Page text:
I've had a similar experience with my marriage. Without going into too many details, my husband is extremely introverted, to the point that he apparently became reclusive while he was in C school before we got married. After two years of long distance dating and an engagement, we married and moved in together and I saw first hand how reclusive and introverted he had become. Even having a simple conversation over dinner was like pulling teeth.
The situation is different for every person, but I think we all have experienced that crystal clear realization that something important to us just won't happen the way we want it to happen. We mentally fight it, saying to ourselves, but I can do x, y, and z! I can make it happen! I can push myself! Then reality sets in and, sharp as a knife, the truth cuts into us. In terms of my career, I came face to face with the ugliness of my pride. How could I be "just a housewife"? I was embarrassed of myself and worried that others were embarrassed of me. Then I had that moment of clarity when I realized that it is out of my control. I'm along for the ride and I must try to enjoy it and adapt. It was the same thing with my marriage. I tried to fight our problems by reading every book, trying every tactic, doing anything I could to combat our communication problems. I cried, got angry, became hopeless, cried some more, ignored it, then repeated everything. Then I had that crystal clear moment and realized that I can't really do anything else right now except love him unconditionally.
Most days I'm content. Not overly happy, not jumping for joy at the way things have gone, but content. Then one day, I'll be going about my business, unsuspecting, and it happens. The doubts start to come back and so does the fear and pride. I start to compare myself to others and, worse, to an imaginary image of myself that I've created, an image to which I'll never measure up. I wish I could tell you some magic formula to make these thoughts and this attitude go away, but I don't. I have learned that if I keep it bottled up and press on, the thoughts tend to turn into more physical problems like insomnia or despair. I'm slowly learning how to identify them and when I do, I write them out like I am now. Even if it's just to myself, getting it out into the open seems to help. Erika recently wrote a post called "Secret Keepers and the Truth" and noted that for all of our attempts to bare our souls, bloggers keep secrets. I do.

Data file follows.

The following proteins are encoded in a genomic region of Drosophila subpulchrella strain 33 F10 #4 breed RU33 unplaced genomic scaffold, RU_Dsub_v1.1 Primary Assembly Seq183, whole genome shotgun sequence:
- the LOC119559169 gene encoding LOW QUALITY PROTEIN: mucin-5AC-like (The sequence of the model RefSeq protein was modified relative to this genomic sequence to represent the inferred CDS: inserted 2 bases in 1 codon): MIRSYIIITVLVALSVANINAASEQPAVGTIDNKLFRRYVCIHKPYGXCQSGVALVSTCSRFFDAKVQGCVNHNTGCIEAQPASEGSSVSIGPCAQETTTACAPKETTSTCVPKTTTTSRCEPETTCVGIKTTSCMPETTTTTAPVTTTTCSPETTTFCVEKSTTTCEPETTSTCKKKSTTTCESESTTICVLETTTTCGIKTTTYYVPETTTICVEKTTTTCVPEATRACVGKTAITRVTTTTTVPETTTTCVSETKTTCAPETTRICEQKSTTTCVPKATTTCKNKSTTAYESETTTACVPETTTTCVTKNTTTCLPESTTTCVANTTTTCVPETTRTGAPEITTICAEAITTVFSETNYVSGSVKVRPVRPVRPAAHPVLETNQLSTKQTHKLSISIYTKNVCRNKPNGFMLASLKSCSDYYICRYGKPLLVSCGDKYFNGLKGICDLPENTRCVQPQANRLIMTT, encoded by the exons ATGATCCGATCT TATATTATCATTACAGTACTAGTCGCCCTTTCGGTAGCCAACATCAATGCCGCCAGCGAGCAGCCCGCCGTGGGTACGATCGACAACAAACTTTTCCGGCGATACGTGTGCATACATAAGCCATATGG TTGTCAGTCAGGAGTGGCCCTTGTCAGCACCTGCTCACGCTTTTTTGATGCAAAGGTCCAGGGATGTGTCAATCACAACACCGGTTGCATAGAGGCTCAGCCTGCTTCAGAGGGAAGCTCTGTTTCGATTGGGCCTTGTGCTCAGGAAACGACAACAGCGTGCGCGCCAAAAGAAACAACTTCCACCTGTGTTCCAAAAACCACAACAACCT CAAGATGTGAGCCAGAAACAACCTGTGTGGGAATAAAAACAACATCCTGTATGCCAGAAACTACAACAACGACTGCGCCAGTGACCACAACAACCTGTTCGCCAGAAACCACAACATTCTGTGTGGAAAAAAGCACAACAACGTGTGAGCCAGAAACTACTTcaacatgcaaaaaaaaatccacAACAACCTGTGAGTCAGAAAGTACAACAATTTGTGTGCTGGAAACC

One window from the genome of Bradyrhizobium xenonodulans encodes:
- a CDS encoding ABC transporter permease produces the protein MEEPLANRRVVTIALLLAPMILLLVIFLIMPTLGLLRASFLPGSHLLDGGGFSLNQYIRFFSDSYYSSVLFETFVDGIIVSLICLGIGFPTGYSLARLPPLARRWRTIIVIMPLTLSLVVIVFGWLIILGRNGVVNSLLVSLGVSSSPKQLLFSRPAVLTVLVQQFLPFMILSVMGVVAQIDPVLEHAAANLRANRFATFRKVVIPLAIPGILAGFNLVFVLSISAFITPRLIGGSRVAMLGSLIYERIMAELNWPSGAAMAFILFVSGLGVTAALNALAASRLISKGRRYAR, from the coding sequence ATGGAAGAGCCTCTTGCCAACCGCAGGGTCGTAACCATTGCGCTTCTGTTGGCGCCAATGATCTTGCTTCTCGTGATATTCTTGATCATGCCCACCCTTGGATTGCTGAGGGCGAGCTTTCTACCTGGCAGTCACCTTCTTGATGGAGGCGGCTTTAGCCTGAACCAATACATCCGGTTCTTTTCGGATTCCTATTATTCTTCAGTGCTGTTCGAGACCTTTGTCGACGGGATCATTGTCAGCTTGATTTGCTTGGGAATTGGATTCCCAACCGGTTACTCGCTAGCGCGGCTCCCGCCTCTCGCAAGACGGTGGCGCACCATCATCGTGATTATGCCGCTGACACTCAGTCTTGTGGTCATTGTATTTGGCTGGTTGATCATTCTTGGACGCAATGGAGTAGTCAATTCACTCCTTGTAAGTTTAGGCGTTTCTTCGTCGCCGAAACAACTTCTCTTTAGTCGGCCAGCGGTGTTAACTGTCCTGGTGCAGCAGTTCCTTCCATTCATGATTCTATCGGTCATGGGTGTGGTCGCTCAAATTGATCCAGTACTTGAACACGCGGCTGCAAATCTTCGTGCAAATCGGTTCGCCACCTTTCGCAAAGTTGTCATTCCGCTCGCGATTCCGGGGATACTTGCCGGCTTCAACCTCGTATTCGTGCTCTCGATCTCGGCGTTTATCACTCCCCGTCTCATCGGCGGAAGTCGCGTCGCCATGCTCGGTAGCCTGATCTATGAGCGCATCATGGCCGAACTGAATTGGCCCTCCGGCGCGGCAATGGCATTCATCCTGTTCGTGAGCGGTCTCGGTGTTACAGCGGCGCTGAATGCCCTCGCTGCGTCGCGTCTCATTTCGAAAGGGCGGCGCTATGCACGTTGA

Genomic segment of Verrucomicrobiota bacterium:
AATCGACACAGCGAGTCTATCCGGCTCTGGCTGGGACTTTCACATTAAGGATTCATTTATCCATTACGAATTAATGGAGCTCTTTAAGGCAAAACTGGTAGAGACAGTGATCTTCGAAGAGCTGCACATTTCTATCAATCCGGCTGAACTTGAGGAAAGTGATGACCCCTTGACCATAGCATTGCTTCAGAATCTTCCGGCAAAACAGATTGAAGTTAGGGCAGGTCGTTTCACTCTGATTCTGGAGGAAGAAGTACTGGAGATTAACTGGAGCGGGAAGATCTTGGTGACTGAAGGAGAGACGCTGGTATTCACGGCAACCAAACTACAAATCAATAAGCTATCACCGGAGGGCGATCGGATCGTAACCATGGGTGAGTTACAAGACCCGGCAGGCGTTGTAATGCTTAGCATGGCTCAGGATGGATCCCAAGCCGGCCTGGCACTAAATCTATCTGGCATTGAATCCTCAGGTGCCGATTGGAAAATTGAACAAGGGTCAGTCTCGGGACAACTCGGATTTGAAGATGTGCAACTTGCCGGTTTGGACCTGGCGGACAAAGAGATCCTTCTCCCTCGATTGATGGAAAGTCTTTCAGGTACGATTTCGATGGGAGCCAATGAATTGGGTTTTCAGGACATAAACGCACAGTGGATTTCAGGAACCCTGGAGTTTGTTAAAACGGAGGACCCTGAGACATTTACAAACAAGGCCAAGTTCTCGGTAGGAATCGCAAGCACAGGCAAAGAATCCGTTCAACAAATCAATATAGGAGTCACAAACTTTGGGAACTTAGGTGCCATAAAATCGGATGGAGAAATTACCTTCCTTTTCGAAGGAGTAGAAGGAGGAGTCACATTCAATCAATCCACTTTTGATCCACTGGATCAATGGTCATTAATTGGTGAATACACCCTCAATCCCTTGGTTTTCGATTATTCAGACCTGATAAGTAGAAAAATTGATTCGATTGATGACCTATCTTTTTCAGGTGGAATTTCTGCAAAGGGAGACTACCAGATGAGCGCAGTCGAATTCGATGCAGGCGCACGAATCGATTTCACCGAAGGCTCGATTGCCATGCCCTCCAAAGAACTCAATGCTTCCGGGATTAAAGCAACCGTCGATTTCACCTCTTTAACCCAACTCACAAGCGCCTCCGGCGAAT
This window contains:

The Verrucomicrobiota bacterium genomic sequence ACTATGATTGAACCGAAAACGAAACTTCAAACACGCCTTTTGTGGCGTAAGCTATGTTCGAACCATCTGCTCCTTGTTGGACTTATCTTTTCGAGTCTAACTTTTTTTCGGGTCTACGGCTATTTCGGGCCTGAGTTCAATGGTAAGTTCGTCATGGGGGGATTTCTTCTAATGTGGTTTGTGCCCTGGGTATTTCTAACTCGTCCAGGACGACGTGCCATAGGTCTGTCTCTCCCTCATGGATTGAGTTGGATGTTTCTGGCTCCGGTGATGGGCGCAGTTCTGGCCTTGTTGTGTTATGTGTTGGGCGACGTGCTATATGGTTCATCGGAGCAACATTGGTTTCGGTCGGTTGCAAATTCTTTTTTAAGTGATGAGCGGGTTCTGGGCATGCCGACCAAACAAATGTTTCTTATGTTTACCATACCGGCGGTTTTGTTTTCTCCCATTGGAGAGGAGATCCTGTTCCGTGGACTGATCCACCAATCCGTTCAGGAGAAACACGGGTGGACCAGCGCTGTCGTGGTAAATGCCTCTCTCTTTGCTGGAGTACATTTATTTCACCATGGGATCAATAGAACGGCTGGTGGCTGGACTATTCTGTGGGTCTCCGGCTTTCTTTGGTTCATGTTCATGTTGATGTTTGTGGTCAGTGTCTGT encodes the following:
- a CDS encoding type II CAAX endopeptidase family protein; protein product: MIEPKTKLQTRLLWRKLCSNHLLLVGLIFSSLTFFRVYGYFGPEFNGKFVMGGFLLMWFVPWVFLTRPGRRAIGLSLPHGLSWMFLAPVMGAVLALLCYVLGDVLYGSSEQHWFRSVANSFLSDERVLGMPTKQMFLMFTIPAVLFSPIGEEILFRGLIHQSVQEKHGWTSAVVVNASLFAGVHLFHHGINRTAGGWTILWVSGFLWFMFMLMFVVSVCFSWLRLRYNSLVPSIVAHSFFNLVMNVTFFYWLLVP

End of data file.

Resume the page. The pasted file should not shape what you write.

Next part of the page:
I'm not sure why I wrote this post and it certainly doesn't have a clear cut point. I suppose I just hope that if someone out there is struggling with something they will feel that they aren't alone.